Following two vintages at The Lane, Hardy’s next step was a less conventional one – she started up and operated a mobile wine laboratory to provide speedy chemical analysis services to Hills winemakers. The business was a success, although Hardy herself decided to take a back seat.
“I did it for a couple of years, but it turned out that I just hated lab work,” she says. “I have so much admiration for people who have so much focus and concentration, but there’s no creativity in it whatsoever; if you’re being creative, you’re doing it wrong, so I went back to work making wine.”
Hardy took up residence in Basket Range in 2000, initially house-minding but then moving into a rented historic property, where she has since been making wine in an on-site shed using grapes purchased from local growers. “I’ve always bought from the same people: the Deans, the Downers and the Goldings,” she says.
She got into making Pinot right from the start.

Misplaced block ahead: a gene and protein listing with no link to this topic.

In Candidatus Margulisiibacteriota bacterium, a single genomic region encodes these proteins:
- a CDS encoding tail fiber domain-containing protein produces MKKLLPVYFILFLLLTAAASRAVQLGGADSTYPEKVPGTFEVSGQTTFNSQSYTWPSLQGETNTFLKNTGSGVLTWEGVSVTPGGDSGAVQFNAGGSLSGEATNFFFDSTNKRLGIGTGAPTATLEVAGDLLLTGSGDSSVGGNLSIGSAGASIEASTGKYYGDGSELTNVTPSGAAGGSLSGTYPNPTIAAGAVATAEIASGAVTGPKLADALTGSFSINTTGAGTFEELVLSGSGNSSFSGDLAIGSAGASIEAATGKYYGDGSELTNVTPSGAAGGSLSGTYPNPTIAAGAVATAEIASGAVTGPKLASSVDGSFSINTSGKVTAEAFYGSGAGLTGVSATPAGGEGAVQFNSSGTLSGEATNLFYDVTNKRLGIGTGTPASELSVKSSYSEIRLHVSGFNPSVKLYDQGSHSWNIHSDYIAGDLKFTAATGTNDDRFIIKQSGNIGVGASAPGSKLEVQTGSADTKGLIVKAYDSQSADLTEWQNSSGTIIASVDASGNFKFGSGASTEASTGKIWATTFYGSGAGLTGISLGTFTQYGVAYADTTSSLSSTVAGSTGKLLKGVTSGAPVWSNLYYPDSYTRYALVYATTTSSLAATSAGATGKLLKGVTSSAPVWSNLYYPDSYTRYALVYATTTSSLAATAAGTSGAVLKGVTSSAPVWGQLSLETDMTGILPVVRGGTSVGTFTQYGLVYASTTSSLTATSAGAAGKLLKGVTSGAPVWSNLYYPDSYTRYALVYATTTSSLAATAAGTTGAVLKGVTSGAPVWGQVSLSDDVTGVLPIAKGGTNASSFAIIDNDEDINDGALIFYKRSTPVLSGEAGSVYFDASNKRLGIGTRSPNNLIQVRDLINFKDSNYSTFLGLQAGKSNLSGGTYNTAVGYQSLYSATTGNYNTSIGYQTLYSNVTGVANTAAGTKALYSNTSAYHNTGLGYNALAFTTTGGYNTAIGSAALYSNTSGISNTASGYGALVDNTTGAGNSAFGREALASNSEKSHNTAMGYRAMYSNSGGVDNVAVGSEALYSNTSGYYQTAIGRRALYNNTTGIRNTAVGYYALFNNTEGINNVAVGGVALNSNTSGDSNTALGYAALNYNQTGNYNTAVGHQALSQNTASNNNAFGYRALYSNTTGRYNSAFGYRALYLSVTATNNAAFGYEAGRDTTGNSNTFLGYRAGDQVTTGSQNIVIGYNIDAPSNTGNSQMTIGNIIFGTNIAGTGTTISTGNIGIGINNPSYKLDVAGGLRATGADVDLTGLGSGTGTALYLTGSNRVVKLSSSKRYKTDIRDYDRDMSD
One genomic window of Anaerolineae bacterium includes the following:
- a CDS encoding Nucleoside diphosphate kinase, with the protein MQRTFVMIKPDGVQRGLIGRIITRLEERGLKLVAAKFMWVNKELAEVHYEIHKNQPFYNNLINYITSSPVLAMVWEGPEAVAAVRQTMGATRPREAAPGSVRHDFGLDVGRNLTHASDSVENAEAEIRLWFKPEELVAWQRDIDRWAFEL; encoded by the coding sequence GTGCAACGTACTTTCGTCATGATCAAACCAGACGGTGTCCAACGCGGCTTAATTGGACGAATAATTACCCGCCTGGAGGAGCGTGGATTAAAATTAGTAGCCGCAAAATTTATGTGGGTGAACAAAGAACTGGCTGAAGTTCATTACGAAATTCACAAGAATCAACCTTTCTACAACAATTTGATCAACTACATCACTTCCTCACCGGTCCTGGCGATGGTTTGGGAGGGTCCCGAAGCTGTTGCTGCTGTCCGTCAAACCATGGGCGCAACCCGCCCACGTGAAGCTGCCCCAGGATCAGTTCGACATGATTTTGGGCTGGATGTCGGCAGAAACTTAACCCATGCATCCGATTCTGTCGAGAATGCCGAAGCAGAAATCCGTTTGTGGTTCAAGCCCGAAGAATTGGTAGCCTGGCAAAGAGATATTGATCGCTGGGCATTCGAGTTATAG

“Pinot is so interesting and so polarising,” Hardy says. “I find people are either completely mad for it or they just don’t like it.”
“It can also be made in very different ways, and it’s a huge challenge, because it’s really easy to make dry red wine out of Pinot. By the time it gets to the bottle, it’s easy to bash all the Pinot characters out of it.”
Hardy says retaining the wine’s so-called “Pinosity” – its intrinsic perfume and varietal character – becomes the name of the game.
“I’m really mindful of respecting the fruit for Pinot, so I don’t really do anything to it,” she says. “I bring it in, stick it in the fermenter and wrap it up in dry ice and leave it, and press it 13 days later. I use whole bunches, but I don’t ever punch down or pump over because I just don’t want to extract the green stalkiness. I like whole bunches because I like the idea of there being tens of thousands of tiny little ferments in those berries.